Above all though, one of Rivera’s biggest career achievements was the search and rescue of survivors after the severe impact of Hurricane Katrina in New Orleans in 2005. “It made me feel good and it was fulfilling to save people from the homeland,” said Rivera.
He, along with other rescue reservists from the 920th RQW, worked day and night pulling people off roof tops throughout neighborhoods that were underwater.
“It was satisfying work,” he said. “When we dropped off a family we just pulled out of a flooded house, mothers would come up to me and kiss my helmet; they were that grateful. You don’t get that on the battlefield.”
Appreciation for his contributions is a common thread among his fellow squadron members as well.
“He's the type of person you want to be around and an aircrew member you want to fly with. He's the definition of work hard, play hard,” said Lt. Col. Mike Stuker, 301st RQS Assistant Director of Operations.
Another memorable rescue Rivera was took part in was a 500-mile off-shore rescue of a sailor who suffered extreme injuries during a storm. The rescue was performed during treacherous weather conditions, in 10-20 foot seas, from the deck of a ship at night while using night-vision goggles. “Hands-down, it was the most difficult rescue I’ve ever had,” said Rivera.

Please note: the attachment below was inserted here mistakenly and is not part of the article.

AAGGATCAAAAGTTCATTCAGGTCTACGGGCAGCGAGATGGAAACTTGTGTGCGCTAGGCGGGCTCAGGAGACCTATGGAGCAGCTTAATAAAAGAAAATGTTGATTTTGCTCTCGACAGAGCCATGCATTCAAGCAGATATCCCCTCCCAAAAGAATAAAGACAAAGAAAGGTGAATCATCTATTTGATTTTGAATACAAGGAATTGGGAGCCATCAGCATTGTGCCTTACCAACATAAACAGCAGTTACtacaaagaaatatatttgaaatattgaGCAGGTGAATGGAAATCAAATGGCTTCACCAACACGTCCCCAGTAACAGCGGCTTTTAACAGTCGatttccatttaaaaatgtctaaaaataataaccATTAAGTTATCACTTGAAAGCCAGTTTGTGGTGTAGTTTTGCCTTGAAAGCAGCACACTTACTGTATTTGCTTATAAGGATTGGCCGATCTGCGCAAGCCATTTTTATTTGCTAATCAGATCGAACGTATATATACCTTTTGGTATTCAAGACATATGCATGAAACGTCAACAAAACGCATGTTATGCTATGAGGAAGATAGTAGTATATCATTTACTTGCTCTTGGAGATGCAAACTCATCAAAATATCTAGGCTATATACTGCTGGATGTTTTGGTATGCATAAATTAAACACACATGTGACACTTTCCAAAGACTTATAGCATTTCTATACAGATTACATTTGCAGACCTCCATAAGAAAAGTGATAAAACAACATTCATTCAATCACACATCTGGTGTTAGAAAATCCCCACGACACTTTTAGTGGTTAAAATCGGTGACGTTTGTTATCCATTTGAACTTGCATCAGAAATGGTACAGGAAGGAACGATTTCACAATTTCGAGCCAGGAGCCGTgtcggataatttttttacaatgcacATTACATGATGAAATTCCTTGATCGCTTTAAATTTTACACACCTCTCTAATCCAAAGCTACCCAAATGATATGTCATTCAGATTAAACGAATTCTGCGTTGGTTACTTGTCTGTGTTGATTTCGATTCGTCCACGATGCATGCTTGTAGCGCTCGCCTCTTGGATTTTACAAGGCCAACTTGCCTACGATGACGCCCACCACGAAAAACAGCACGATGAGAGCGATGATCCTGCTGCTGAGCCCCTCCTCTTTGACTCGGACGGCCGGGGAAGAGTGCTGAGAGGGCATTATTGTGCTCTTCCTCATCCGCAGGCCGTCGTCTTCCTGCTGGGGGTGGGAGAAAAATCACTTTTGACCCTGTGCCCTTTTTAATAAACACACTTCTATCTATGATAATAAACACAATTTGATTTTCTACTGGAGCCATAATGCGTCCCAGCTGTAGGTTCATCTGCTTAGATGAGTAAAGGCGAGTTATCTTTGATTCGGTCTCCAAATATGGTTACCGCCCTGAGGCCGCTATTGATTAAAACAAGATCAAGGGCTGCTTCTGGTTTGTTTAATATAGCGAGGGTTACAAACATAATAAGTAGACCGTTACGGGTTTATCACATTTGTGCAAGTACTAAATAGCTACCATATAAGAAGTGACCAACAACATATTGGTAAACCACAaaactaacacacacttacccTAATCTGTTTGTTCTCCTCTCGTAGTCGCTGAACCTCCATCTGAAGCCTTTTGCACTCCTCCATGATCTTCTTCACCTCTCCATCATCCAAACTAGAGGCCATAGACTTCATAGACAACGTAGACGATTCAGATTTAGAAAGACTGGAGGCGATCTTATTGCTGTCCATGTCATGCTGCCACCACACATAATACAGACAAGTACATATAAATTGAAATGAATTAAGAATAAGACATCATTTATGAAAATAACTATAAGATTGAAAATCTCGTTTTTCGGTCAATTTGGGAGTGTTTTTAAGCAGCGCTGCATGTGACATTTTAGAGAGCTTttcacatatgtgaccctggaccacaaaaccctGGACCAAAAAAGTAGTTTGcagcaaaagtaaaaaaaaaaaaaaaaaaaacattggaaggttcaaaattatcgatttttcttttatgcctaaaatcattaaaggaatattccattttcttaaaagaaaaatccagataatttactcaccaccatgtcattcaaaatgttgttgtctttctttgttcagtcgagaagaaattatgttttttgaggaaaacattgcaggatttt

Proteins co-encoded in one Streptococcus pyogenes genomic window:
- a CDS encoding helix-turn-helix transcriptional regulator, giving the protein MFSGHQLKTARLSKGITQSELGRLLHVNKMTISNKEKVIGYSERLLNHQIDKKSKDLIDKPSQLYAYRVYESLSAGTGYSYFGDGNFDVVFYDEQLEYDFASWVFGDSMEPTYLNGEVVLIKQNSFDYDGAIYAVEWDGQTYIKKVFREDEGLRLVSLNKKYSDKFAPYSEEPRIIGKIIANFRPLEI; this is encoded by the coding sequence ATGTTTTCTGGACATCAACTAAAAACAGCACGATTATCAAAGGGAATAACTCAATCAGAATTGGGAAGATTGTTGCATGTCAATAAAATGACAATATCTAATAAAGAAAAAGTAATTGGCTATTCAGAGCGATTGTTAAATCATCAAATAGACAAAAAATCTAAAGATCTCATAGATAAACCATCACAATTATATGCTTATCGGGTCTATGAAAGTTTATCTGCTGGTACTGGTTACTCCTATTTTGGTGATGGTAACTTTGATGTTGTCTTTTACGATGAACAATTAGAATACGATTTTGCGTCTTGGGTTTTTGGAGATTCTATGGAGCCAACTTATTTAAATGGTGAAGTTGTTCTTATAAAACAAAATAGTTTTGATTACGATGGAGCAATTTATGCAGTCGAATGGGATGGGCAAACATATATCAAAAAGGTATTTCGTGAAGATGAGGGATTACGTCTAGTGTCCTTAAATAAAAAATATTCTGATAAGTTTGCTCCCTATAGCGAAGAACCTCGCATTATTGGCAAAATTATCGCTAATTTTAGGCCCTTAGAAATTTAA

But he couldn’t deny the one rescue that really plucked his heartstrings, when he helped rescue two pilot whales by placing them back into the ocean for the Miami Seaquarium.
In addition to many life-saving missions over the years, HH-60G helicopter crews are responsible for clearing the Eastern Range before Space Coast rocket launches to make sure mariners within the 500 mile radius are safe during a launch. During several of these range clearing missions, Rivera witnessed three rockets explode from his seat in the rescue chopper.
“I’m going to miss flying and the different 'historical' events I’ve been involved with,” said Rivera. “And I’m going to miss the people here who have become life-long friends.”
Those brothers and sisters in arms will be missing him too.
“We will miss the passion and sincerity he brought to work every day and the experience of a solid flight engineer with over 7,000 flight hours and multiple combat deployments,” said Stuker.
Now retired militarily, but still serving in his civilian capacity for a short while longer, Rivera has time for that ‘honey-do’ list his wife Jenni tasked him with; in addition to an upcoming trip to Cuba to visit extended family; and spending quality time with his son and two daughters, and of course, a lot of fishing.
“If I had to do it again, I wouldn’t change a thing,” said Rivera. “I’m glad I joined the military. I’m glad I was able to make a difference in this world by saving lives.”
The 920th RQW's primary mission is combat search and rescue (CSAR), which includes rescuing servicemembers trapped or wounded behind enemy lines. Additionally, the wing performs civil search and rescue and humanitarian relief.
Since being activated in 1956, the 920th RQW has saved roughly 4,000 lives, including more than 850 combat rescues. It is the only CSAR unit in the Air Force Reserve.